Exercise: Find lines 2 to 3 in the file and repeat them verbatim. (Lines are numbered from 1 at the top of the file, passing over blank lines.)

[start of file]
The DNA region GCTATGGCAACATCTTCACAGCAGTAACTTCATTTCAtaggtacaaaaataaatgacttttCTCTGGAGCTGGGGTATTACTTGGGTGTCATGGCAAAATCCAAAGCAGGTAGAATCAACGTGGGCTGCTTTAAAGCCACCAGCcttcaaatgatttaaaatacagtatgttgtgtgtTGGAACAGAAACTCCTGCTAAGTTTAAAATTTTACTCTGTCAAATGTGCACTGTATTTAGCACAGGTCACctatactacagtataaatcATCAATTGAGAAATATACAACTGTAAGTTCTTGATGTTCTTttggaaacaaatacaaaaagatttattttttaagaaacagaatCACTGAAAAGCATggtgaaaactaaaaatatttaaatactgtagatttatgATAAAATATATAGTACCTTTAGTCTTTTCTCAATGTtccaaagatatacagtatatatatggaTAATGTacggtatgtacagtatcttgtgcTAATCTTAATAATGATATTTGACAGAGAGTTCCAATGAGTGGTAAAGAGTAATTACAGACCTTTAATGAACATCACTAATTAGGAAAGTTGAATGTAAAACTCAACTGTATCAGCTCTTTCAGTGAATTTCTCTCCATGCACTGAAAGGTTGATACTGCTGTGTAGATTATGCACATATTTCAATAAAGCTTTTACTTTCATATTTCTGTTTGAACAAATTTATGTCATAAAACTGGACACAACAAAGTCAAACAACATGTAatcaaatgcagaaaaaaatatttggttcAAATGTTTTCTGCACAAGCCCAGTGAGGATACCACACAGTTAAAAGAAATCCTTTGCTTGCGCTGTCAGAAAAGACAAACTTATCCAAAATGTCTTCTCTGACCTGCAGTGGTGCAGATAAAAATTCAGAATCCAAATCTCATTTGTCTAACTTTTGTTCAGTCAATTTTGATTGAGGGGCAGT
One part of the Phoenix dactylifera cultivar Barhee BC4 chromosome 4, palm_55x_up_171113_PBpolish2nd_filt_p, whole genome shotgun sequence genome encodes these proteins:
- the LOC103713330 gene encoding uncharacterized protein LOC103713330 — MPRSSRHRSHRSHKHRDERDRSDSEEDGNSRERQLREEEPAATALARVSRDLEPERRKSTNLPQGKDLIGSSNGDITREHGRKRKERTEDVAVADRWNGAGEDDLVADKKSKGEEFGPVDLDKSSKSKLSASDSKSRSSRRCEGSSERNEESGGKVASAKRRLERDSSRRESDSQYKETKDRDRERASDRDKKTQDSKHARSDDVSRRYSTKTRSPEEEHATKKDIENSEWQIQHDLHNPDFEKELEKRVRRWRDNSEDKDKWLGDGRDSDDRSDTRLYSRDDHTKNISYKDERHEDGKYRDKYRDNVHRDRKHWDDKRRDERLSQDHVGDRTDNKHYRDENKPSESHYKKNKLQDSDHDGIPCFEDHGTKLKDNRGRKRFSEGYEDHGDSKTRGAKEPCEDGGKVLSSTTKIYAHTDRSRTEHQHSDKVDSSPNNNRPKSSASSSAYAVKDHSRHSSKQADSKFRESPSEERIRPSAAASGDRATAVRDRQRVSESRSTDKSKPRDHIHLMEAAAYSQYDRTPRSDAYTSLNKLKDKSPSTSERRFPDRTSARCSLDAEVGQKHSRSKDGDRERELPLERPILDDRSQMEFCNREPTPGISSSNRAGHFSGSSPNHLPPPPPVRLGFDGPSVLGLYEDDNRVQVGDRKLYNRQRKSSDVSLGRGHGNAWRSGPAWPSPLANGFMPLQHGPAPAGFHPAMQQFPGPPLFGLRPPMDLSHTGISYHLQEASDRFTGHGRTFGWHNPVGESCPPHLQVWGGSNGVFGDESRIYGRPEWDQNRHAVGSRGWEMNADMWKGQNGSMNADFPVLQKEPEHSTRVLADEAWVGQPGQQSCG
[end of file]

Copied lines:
One part of the Phoenix dactylifera cultivar Barhee BC4 chromosome 4, palm_55x_up_171113_PBpolish2nd_filt_p, whole genome shotgun sequence genome encodes these proteins:
- the LOC103713330 gene encoding uncharacterized protein LOC103713330 — MPRSSRHRSHRSHKHRDERDRSDSEEDGNSRERQLREEEPAATALARVSRDLEPERRKSTNLPQGKDLIGSSNGDITREHGRKRKERTEDVAVADRWNGAGEDDLVADKKSKGEEFGPVDLDKSSKSKLSASDSKSRSSRRCEGSSERNEESGGKVASAKRRLERDSSRRESDSQYKETKDRDRERASDRDKKTQDSKHARSDDVSRRYSTKTRSPEEEHATKKDIENSEWQIQHDLHNPDFEKELEKRVRRWRDNSEDKDKWLGDGRDSDDRSDTRLYSRDDHTKNISYKDERHEDGKYRDKYRDNVHRDRKHWDDKRRDERLSQDHVGDRTDNKHYRDENKPSESHYKKNKLQDSDHDGIPCFEDHGTKLKDNRGRKRFSEGYEDHGDSKTRGAKEPCEDGGKVLSSTTKIYAHTDRSRTEHQHSDKVDSSPNNNRPKSSASSSAYAVKDHSRHSSKQADSKFRESPSEERIRPSAAASGDRATAVRDRQRVSESRSTDKSKPRDHIHLMEAAAYSQYDRTPRSDAYTSLNKLKDKSPSTSERRFPDRTSARCSLDAEVGQKHSRSKDGDRERELPLERPILDDRSQMEFCNREPTPGISSSNRAGHFSGSSPNHLPPPPPVRLGFDGPSVLGLYEDDNRVQVGDRKLYNRQRKSSDVSLGRGHGNAWRSGPAWPSPLANGFMPLQHGPAPAGFHPAMQQFPGPPLFGLRPPMDLSHTGISYHLQEASDRFTGHGRTFGWHNPVGESCPPHLQVWGGSNGVFGDESRIYGRPEWDQNRHAVGSRGWEMNADMWKGQNGSMNADFPVLQKEPEHSTRVLADEAWVGQPGQQSCG